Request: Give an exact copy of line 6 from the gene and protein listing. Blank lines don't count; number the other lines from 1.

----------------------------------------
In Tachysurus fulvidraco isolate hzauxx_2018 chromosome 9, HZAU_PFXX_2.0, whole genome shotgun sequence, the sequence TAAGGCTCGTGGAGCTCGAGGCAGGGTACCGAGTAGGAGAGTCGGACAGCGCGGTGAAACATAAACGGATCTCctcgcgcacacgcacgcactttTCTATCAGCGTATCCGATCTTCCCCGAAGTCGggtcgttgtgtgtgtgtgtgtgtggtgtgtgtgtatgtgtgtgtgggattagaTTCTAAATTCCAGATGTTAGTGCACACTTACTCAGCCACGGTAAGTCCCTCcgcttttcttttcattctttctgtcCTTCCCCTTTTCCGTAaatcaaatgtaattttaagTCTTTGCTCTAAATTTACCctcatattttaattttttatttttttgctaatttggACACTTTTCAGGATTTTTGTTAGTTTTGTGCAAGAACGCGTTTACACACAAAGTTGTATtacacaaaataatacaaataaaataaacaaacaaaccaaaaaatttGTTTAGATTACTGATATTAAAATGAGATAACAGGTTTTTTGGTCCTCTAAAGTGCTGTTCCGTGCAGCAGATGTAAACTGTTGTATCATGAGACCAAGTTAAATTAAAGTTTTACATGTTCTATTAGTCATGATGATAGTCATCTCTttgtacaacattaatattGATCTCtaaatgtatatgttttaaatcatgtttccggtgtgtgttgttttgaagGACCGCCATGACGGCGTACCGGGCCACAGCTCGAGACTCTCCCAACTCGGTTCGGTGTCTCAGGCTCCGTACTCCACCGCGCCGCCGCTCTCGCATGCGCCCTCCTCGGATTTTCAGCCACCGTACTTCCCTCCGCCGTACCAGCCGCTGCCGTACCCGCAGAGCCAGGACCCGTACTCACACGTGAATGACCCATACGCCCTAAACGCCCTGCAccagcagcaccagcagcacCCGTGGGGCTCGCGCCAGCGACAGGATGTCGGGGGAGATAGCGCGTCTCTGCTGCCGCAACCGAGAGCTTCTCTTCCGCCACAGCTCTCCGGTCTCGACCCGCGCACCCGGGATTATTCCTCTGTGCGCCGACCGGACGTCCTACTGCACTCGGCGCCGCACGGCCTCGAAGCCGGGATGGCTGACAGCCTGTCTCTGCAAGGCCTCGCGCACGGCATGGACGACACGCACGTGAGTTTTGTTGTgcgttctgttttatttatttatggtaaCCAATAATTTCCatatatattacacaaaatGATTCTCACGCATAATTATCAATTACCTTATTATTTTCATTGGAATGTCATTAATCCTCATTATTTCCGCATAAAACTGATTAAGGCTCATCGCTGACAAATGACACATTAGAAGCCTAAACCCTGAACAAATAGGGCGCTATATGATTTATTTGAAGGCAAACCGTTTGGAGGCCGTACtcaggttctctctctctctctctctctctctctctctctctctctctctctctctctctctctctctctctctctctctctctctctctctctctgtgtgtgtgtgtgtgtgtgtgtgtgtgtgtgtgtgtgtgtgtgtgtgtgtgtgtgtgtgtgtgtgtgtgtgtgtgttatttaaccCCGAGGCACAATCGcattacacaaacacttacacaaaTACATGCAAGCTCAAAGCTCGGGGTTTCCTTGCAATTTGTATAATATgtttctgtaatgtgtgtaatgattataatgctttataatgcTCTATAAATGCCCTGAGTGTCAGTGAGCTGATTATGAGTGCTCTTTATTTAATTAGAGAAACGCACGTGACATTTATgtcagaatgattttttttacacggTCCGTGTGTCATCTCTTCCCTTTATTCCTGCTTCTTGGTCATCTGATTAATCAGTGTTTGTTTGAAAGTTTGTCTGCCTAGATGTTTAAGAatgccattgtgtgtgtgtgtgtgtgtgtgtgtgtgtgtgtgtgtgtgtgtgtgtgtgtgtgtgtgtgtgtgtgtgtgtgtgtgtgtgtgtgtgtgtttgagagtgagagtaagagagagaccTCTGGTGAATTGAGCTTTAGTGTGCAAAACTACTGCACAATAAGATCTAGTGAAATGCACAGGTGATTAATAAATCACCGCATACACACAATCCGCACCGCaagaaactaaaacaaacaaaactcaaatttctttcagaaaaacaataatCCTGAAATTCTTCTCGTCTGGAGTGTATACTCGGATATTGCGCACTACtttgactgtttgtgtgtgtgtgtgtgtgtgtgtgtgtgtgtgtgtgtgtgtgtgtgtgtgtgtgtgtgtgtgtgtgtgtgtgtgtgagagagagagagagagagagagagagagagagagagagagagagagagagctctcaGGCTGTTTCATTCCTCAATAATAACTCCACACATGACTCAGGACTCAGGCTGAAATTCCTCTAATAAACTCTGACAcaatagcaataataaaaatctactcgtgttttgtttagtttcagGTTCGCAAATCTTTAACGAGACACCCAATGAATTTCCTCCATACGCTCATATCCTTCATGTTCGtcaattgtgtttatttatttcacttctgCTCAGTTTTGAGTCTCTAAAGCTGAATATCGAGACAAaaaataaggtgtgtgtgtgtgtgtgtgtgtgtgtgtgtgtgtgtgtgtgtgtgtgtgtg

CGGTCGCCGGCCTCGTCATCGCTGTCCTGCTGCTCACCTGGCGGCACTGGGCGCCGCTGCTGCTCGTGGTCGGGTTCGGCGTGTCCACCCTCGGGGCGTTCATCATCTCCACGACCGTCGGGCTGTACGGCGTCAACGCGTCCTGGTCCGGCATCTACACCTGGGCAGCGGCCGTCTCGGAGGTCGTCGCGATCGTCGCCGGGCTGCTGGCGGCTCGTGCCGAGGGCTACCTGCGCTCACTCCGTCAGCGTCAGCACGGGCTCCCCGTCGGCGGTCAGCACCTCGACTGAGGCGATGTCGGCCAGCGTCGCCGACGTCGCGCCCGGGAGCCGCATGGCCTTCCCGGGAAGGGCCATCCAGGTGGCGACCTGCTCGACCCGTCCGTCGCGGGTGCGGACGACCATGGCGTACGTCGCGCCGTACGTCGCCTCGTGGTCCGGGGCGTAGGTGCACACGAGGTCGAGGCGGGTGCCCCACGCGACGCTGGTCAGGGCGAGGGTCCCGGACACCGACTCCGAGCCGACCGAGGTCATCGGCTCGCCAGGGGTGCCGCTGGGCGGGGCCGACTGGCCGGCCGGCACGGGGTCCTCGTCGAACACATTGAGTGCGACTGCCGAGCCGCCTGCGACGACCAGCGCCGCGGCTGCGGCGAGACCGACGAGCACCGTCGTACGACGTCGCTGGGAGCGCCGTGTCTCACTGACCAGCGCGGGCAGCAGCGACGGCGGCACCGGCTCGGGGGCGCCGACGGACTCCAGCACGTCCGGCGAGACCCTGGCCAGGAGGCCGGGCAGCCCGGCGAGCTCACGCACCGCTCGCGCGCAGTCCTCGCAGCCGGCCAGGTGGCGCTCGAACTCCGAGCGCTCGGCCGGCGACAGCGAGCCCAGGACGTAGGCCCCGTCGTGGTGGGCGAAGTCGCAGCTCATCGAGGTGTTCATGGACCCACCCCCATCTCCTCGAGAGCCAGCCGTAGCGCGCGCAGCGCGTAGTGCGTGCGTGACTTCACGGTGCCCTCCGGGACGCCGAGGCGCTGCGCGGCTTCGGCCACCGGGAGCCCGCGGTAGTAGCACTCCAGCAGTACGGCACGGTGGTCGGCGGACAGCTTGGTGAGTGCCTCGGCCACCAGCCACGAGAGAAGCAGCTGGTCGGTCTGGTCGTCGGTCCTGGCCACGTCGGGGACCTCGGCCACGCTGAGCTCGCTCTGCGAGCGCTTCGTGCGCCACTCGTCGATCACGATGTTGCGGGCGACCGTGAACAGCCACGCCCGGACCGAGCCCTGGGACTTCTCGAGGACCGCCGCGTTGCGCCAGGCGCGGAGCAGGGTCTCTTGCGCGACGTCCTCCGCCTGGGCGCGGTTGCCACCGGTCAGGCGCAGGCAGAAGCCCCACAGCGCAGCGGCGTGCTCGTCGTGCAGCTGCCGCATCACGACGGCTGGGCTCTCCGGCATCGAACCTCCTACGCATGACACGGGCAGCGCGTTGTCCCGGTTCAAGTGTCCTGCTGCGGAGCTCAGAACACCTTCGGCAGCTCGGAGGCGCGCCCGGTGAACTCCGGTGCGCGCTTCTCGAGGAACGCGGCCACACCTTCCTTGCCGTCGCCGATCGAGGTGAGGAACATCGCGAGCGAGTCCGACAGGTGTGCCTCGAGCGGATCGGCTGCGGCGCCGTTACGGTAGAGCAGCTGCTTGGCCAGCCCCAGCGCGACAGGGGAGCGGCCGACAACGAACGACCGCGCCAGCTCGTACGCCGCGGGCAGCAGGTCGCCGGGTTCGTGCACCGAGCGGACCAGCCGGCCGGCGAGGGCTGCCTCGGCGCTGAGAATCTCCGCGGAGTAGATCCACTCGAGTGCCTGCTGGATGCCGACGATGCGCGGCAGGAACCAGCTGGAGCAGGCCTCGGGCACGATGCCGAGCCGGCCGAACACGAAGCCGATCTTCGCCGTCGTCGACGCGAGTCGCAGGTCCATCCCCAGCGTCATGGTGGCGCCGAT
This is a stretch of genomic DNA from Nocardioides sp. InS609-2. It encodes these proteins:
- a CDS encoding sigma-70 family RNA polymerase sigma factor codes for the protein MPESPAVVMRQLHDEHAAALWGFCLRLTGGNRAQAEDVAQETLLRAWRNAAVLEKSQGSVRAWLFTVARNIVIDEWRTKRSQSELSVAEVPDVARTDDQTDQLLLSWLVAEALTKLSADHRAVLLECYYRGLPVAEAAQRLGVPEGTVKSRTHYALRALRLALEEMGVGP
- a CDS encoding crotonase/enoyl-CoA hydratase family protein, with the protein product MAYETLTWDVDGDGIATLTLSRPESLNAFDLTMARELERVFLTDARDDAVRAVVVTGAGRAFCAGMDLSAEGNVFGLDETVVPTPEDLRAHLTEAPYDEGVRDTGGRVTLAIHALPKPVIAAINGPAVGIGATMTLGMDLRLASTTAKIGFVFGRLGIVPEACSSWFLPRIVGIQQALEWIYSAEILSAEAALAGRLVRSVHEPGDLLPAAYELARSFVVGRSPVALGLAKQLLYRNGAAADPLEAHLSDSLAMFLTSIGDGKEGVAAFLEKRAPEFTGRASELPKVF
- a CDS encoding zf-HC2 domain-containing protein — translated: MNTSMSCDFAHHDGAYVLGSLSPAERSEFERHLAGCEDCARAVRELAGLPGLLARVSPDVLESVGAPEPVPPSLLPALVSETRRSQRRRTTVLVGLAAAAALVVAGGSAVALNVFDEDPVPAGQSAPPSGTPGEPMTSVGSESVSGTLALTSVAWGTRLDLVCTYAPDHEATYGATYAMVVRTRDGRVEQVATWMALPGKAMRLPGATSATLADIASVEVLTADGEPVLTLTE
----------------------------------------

- a CDS encoding zf-HC2 domain-containing protein — translated: MNTSMSCDFAHHDGAYVLGSLSPAERSEFERHLAGCEDCARAVRELAGLPGLLARVSPDVLESVGAPEPVPPSLLPALVSETRRSQRRRTTVLVGLAAAAALVVAGGSAVALNVFDEDPVPAGQSAPPSGTPGEPMTSVGSESVSGTLALTSVAWGTRLDLVCTYAPDHEATYGATYAMVVRTRDGRVEQVATWMALPGKAMRLPGATSATLADIASVEVLTADGEPVLTLTE